Poor planning

March 31, 2006

The Maryland Senate voted this week to keep a safe and effective form of birth control out of the hands of the people who need it. By killing a bill that would have allowed the morning-after pill to be dispensed without a prescription, these senators have done a tremendous disservice to women. What the contraceptive known as "Plan B" offers is a second chance for its users - the victims of rape and incest included - to prevent an unwanted pregnancy.

What makes the decision particularly galling are the lame excuses offered by the senators who voted against the measure. Some complained about a lack of parental supervision. Others fretted about the drug's safety. In reality, neither is a compelling argument, especially when stacked against the potential good the drug can do.

The reason the issue was even before the Maryland General Assembly was the federal Food and Drug Administration's failure to follow its experts' recommendations and allow the morning-after pill to be sold over the counter. States have been forced to intervene. The pills are considered safe - they are nontoxic and nonaddictive, and there's no danger of overdose (the same hormone is used in standard birth-control pills). But the medication must be used within 72 hours to be effective. Even under the best of circumstances, it can be difficult to obtain a prescription so quickly.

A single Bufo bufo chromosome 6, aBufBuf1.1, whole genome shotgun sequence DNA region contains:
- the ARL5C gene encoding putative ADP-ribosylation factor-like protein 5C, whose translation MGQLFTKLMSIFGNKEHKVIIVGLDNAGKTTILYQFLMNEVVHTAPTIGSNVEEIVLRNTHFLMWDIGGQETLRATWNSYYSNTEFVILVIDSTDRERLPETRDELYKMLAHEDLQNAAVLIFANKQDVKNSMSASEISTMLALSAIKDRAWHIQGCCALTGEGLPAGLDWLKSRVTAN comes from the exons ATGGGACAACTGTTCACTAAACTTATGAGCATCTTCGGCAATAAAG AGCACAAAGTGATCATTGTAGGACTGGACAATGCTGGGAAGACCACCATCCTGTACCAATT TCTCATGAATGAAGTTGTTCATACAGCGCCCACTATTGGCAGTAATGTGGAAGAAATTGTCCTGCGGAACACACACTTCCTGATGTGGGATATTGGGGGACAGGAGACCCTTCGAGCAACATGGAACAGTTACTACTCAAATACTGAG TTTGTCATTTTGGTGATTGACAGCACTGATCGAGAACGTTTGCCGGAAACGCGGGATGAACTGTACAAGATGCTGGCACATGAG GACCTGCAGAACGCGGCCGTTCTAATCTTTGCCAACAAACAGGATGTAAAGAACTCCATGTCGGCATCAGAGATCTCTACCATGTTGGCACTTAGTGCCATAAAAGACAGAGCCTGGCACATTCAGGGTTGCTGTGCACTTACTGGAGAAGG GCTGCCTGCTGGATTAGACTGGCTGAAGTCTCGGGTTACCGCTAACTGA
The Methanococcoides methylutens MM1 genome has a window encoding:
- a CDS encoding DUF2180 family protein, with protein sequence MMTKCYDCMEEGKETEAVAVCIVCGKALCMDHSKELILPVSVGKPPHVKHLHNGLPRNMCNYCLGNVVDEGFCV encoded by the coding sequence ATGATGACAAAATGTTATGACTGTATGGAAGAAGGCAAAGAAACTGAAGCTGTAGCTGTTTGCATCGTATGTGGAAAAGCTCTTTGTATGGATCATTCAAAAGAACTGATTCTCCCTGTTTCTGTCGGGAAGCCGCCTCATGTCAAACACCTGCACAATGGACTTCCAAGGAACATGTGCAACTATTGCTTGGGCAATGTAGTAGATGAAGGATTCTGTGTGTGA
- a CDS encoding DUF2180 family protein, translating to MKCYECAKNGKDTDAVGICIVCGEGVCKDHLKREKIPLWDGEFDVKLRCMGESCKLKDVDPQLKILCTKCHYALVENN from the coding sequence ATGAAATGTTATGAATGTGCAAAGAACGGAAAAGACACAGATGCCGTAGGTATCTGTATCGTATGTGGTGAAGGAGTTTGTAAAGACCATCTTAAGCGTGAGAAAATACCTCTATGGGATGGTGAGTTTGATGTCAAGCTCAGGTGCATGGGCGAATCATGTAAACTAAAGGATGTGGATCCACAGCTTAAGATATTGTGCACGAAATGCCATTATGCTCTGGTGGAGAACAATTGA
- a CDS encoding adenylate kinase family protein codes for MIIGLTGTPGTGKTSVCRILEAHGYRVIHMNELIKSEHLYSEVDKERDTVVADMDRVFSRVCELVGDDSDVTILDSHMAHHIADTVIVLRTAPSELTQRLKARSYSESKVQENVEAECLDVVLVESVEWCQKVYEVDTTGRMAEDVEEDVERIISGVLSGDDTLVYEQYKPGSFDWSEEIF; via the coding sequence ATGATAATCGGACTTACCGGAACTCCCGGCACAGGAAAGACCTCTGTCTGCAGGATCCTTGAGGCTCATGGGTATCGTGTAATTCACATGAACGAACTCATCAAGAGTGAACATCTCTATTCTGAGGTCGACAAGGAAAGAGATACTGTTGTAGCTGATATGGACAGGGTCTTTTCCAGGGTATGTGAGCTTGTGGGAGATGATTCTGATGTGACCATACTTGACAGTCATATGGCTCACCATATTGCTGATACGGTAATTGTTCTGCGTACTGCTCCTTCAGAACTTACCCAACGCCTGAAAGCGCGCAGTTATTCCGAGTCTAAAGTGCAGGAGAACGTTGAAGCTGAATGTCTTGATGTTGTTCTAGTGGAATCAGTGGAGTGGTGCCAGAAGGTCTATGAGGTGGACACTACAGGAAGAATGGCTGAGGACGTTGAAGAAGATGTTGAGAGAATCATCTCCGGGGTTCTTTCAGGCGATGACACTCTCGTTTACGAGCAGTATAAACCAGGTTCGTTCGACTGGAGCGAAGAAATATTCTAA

What the vote in the Senate really smacks of is political cowardice. Some lawmakers fear angering religious fundamentalists in an election year. But Plan B doesn't terminate pregnancies; it prevents them.

It's one thing for religious institutions to oppose contraceptives as a tenet of faith or perhaps because they believe contraceptives will cause young women to be sexually active (as if banning contraceptives would put an end to teen sex). But it's quite another to impose those beliefs on everyone. Legislators have an obligation to make decisions based on sound public health policy. At least eight other states are allowing the morning-after pill to be sold without a prescription - as have many other countries. France approved it in 1999 and currently has half the U.S. abortion rate.

With such a basic right as access to contraception at stake, Maryland should look for an emergency remedy: voting for more-enlightened Senate candidates this fall.

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